Consequences of Refusing a Breath Test Under New Jersey Law

breathalyzerIf you have been pulled over on suspicion of drunk driving, it is important for you to understand your rights regarding breath tests. At our firm, our skilled New Jersey DWI attorneys understand the nuances of this area of law and know what it takes to resolve cases efficiently and effectively. When it comes to a DWI charge, you should not leave the outcome to chance, which is why it is important to hire a knowledgeable lawyer.

New Jersey has an “implied consent” law, which means if you drive on New Jersey roads, you have implicitly agreed to submit to breath testing when an officer has probable cause to suspect that you were driving while under the influence of alcohol. State law mandates drivers to submit to breath testing, without any exceptions.

If you refuse to submit to a breath test, you can be charged with “refusal to submit to chemical breath testing.” This is a distinct offense that leads to additional charges on top of the original DWI charge. In order to be convicted for refusal, the arresting officer must have had probable cause to believe that the defendant had been driving while intoxicated. In addition, the driver must have refused to submit to taking the breath or other type of sample after being asked to do so by the police officer.

In New Jersey, the basic offense of a DWI consists of driving with a blood alcohol concentration (BAC) of 0.08 percent or higher. For commercial drivers, the BAC level must not be 0.04 percent or higher. For drivers under the age of 21, the BAC cannot be 0.01 percent or higher.

The main difference between the DWI statute and the refusal statute in New Jersey is the possibility of jail time. While the DWI statute carries the possibility of jail time, the refusal statute does not. Penalties for refusing to take a breath test may vary based on your prior convictions. Possible penalties include:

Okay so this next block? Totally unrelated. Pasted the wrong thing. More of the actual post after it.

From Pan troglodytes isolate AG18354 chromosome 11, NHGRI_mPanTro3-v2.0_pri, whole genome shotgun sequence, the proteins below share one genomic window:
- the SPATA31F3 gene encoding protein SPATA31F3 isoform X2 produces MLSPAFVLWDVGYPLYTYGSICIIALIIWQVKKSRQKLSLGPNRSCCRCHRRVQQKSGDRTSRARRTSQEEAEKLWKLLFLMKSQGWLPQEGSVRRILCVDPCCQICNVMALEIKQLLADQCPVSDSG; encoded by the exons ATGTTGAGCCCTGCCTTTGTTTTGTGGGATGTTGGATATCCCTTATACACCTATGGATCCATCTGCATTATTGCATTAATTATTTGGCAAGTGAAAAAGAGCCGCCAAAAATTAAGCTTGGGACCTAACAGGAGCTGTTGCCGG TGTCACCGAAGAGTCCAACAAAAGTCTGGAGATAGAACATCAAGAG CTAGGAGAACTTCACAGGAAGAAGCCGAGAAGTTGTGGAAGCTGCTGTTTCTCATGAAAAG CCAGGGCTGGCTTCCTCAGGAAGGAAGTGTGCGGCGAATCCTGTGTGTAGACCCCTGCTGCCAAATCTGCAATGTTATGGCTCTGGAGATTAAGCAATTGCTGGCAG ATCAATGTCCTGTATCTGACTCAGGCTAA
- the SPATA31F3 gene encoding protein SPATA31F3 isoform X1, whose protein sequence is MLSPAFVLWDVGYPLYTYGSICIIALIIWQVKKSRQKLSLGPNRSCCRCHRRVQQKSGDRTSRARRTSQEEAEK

• First Offense:  a fine of no less than $300 and no more than $500; a license suspension for seven months to one year; other mandatory fines and costs; 12-48 hours at an Intoxicated Driver Resource Center (IDRC); and an ignition interlock device for the length of the license suspension plus 6-12 months.
  • Second Offense:  a fine of no less than $500 and no more than $1,000; a license suspension for at least two years; other mandatory fines and costs; 48 hours at an Intoxicated Driver Resource Center (IDRC); and an ignition interlock device for the length of the license suspension plus 1-3 years.
  • Third and Subsequent Offenses:  a fine of $1,000; a driver’s license revocation or suspension for 10 years (20 years if it occurred in a school zone); other mandatory fines and costs; time at an Intoxicated Driver Resource Center (IDRC); and an ignition interlock device for the length of the license suspension plus 1-3 years.

It is important to note that refusing to submit to a breath test can make a conviction more likely because there is an inference by the court that you refused due to believing you were inebriated. This inference can be rebutted by evidence on your part.

Refusal cases can be complex, and having the right New Jersey DWI attorney on your side can make all of the difference in your case. At our firm, we understand that a DWI or refusal conviction can permanently affect your record as well as other aspects of your future. We are dedicated to protecting your rights throughout the entire legal process. To schedule a consultation, call us at 877-450-8301 or reach out to us online.

More Blog Posts:

Sentencing Alternatives in New Jersey

DWI in New Jersey School Zones